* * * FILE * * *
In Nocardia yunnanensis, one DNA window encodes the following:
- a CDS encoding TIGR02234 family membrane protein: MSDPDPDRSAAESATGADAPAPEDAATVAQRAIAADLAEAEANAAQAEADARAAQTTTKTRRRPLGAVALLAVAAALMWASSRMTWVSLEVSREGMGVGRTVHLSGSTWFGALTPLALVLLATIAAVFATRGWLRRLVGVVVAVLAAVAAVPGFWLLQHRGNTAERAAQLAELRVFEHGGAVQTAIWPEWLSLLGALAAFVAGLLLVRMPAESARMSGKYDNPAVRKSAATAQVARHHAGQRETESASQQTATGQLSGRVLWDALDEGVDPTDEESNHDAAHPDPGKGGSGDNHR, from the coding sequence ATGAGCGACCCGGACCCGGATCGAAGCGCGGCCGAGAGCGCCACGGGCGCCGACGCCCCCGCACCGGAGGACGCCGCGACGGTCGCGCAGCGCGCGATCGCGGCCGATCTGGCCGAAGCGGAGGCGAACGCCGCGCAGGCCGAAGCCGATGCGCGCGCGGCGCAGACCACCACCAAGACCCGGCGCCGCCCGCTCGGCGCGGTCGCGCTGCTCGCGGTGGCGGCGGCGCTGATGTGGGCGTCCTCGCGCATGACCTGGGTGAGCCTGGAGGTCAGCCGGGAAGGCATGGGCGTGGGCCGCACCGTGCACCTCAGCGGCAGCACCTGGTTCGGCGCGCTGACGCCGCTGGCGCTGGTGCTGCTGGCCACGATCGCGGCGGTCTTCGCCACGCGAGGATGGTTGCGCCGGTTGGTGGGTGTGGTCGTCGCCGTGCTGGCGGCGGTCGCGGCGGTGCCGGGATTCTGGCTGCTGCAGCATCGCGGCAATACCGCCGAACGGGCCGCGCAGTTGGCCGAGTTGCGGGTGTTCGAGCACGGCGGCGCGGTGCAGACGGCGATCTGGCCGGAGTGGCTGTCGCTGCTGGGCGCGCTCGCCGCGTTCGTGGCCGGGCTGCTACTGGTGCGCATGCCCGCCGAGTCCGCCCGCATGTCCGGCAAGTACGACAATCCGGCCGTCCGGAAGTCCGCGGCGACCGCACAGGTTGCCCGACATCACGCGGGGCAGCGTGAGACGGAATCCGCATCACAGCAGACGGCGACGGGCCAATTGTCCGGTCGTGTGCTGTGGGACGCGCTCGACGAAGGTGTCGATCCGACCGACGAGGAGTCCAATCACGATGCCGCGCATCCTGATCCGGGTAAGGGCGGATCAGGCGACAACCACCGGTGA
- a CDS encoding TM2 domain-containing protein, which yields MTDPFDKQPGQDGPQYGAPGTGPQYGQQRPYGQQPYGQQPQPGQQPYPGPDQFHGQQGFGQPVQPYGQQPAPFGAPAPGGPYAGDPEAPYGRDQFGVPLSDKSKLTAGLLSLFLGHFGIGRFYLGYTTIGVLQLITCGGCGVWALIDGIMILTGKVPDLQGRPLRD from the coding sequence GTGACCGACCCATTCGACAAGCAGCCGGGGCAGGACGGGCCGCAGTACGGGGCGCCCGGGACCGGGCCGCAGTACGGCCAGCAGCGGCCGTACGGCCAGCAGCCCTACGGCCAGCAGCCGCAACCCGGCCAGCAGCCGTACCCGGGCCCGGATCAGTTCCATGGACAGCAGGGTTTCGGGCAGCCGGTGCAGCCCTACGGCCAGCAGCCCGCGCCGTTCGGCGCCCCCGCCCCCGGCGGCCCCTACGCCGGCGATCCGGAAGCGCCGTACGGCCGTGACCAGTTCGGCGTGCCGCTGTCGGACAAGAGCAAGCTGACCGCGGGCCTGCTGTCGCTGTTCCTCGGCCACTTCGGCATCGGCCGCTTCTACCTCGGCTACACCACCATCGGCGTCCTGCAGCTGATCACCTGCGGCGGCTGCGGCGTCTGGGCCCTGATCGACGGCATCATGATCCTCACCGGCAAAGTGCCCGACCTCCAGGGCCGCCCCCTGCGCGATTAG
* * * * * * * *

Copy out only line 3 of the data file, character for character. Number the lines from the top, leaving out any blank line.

- a CDS encoding TM2 domain-containing protein, which yields MTDPFDKQPGQDGPQYGAPGTGPQYGQQRPYGQQPYGQQPQPGQQPYPGPDQFHGQQGFGQPVQPYGQQPAPFGAPAPGGPYAGDPEAPYGRDQFGVPLSDKSKLTAGLLSLFLGHFGIGRFYLGYTTIGVLQLITCGGCGVWALIDGIMILTGKVPDLQGRPLRD from the coding sequence GTGACCGACCCATTCGACAAGCAGCCGGGGCAGGACGGGCCGCAGTACGGGGCGCCCGGGACCGGGCCGCAGTACGGCCAGCAGCGGCCGTACGGCCAGCAGCCCTACGGCCAGCAGCCGCAACCCGGCCAGCAGCCGTACCCGGGCCCGGATCAGTTCCATGGACAGCAGGGTTTCGGGCAGCCGGTGCAGCCCTACGGCCAGCAGCCCGCGCCGTTCGGCGCCCCCGCCCCCGGCGGCCCCTACGCCGGCGATCCGGAAGCGCCGTACGGCCGTGACCAGTTCGGCGTGCCGCTGTCGGACAAGAGCAAGCTGACCGCGGGCCTGCTGTCGCTGTTCCTCGGCCACTTCGGCATCGGCCGCTTCTACCTCGGCTACACCACCATCGGCGTCCTGCAGCTGATCACCTGCGGCGGCTGCGGCGTCTGGGCCCTGATCGACGGCATCATGATCCTCACCGGCAAAGTGCCCGACCTCCAGGGCCGCCCCCTGCGCGATTAG